7. Complete solar thermal installations at five existing residence halls.
8. Complete data room inventory for campus.
9. Engage the off campus community as well as students, staff, and faculty in the revision of the UCSB Climate Action Plan.
10. Develop a comprehensive understanding of energy production sites for the electrical grid in the campus’ sub region. Identify what communities are most affected by those sites and what the effects are.
11. Establish a policy to divest from coal and tar sands.12. Sign the Climate Resiliency Pledge via Second Nature. 13. Explore the possibility of divesting from all fossil fuels.
Mid-Term Goals (2018-2020)
1. Increase the campus’ percentage of electricity consumption from renewable sources to 43% total electricity consumption by 2020.
2. Achieve 1990 level climate emissions reduction target.
3. Maintain trajectory of total campus average energy density (kBtu/sq ft/yr) reduction of 8.0% on a five-year rolling average basis.
4. Incorporate mitigation of sea level rise into Climate Action Plan.

Long-Term Goals (2021-2025)
1. Achieve carbon neutrality in Scopes I and II greenhouse gas emissions.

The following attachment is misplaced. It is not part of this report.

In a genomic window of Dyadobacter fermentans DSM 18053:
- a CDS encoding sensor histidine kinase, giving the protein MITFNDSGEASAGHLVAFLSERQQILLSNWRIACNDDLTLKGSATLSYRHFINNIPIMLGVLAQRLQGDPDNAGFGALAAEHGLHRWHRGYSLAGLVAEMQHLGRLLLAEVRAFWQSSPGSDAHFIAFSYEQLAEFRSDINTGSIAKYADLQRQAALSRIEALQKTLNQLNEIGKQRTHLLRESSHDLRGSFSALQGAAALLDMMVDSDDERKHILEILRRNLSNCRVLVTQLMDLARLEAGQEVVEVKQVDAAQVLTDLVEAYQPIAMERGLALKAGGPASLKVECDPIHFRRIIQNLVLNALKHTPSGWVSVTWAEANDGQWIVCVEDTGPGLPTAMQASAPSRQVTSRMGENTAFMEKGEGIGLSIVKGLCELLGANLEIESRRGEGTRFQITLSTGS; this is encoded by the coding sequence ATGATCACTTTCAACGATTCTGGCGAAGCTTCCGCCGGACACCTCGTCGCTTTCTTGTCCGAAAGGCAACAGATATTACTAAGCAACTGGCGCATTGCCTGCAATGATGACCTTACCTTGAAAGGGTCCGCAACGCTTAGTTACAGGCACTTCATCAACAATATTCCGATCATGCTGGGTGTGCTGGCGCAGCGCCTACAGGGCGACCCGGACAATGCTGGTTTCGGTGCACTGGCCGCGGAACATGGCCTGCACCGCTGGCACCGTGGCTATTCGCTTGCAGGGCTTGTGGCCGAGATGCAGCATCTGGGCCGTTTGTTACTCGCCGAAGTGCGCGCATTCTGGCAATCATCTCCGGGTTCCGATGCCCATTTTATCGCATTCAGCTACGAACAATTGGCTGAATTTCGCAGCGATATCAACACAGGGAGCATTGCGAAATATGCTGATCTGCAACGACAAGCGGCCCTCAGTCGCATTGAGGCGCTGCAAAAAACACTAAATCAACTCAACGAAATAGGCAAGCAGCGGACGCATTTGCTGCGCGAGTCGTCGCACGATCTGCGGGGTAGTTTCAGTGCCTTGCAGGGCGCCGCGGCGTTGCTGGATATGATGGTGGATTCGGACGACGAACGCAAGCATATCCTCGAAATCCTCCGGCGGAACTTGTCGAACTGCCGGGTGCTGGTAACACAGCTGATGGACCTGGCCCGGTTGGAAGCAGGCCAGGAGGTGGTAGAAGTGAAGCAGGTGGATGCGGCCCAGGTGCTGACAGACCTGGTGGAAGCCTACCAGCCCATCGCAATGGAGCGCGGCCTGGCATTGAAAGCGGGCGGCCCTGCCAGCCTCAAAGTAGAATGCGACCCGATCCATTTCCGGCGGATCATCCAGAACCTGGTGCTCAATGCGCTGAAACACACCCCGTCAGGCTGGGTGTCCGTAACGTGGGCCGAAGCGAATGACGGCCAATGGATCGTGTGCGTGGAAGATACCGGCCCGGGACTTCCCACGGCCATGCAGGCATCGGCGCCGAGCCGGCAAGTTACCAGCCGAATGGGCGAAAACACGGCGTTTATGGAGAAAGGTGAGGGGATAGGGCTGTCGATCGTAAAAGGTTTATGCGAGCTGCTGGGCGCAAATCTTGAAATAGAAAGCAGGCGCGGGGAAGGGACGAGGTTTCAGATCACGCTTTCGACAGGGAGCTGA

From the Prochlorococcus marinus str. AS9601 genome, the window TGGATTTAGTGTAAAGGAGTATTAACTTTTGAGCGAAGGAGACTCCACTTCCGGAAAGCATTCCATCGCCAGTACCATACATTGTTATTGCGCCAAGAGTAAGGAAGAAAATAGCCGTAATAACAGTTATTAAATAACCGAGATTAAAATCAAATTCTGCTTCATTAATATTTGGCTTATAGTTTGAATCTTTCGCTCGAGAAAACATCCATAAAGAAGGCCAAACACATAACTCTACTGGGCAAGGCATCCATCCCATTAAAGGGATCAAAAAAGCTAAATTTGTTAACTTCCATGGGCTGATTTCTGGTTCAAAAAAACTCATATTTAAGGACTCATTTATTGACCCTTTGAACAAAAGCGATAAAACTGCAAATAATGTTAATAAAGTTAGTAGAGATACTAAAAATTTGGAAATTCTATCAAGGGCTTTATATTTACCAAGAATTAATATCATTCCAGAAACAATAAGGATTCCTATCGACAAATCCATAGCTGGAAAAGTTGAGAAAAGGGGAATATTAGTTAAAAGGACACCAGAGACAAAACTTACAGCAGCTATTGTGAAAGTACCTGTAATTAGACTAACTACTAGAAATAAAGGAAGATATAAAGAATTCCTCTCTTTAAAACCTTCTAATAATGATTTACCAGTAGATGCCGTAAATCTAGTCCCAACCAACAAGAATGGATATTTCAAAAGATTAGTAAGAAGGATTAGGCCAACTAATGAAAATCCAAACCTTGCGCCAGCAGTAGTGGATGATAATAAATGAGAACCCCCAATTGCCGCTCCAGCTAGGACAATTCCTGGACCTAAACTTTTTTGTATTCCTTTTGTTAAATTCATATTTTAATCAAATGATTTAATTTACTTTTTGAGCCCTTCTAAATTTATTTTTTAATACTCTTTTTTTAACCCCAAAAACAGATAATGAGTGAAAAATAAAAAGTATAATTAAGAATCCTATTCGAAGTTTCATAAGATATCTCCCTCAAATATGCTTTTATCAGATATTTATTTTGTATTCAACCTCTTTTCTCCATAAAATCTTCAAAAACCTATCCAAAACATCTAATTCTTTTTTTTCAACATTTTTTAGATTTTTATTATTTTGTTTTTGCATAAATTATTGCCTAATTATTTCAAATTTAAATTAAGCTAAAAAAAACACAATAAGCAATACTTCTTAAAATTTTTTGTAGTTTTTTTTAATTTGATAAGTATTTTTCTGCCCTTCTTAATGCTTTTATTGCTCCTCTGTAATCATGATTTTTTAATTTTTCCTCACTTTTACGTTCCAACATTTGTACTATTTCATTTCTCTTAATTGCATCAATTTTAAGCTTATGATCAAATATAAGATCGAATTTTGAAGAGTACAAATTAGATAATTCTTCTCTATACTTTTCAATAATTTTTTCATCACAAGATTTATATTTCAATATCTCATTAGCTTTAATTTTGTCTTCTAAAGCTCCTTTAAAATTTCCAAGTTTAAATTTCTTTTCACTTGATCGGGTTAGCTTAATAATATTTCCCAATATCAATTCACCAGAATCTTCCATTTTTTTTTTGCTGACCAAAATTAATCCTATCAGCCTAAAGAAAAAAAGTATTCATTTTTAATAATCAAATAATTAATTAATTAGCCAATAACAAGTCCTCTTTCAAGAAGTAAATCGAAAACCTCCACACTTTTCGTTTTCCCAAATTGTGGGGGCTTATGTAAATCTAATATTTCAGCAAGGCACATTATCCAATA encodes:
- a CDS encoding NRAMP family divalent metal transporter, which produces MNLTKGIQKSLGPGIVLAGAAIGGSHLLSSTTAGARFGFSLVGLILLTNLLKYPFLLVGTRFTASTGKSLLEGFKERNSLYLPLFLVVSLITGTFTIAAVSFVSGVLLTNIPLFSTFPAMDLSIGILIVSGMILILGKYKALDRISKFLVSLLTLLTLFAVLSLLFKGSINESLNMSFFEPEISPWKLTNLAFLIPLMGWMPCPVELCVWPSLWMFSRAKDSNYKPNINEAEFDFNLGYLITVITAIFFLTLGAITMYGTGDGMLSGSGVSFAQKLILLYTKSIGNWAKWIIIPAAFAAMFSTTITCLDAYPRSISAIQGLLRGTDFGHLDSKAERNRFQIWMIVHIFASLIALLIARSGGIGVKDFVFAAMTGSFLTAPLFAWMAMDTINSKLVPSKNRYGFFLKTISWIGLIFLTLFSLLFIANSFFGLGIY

2. Divest from all fossil fuel companies.

Visionary Goals (2050)
1. Achieve Scope III carbon neutrality.


Taken together, do the plan(s) reported above include measurable sustainability objectives that address Buildings?:
Yes

A list or sample of the measurable sustainability objectives that address Buildings and the published plans in which each objective is included:

From the Built Environment section of the 2016-2017 Annual Sustainability Report to the Chancellor:
Short-Term Goals (2017-2019)
1. Complete pilot programs in Physical Sciences Building North and further document campus approved measures for Laboratory Ventilation Standards.
2. Develop administrative and communications procedures for LVWG to review all ventilation designs for laboratory renovations and new construction, and to respond to incoming ventilation-related work orders.
3. Document UCSB’s understanding of all code considerations relevant to laboratory ventilation to share with peers on other campuses and with design teams.

Mid-Term Goals (2020-2022)
1. Incorporate updated Lab Ventilation Management practices into additional laboratory buildings.

Long-Term Goals (2023-2025)
1. Establish a fully-integrated campus-wide Lab Ventilation Management program/policy. 2. Obtain, in collaboration with other UCs, a Cal/OSHA variance for the safe operation of low-flow fume hoods.


Taken together, do the plan(s) reported above include measurable sustainability objectives that address Energy?:
Yes

A list or sample of the measurable sustainability objectives that address Energy and the published plans in which each objective is included:

The following objectives are from the 2016-2017 Annual Sustainability Report to the Chancellor:
Short-Term Goals (2017-2019)
1. The campus will strive for a total campus average energy density (kBtu/sq ft/yr) reduction of 8.0% on a five-year rolling average basis.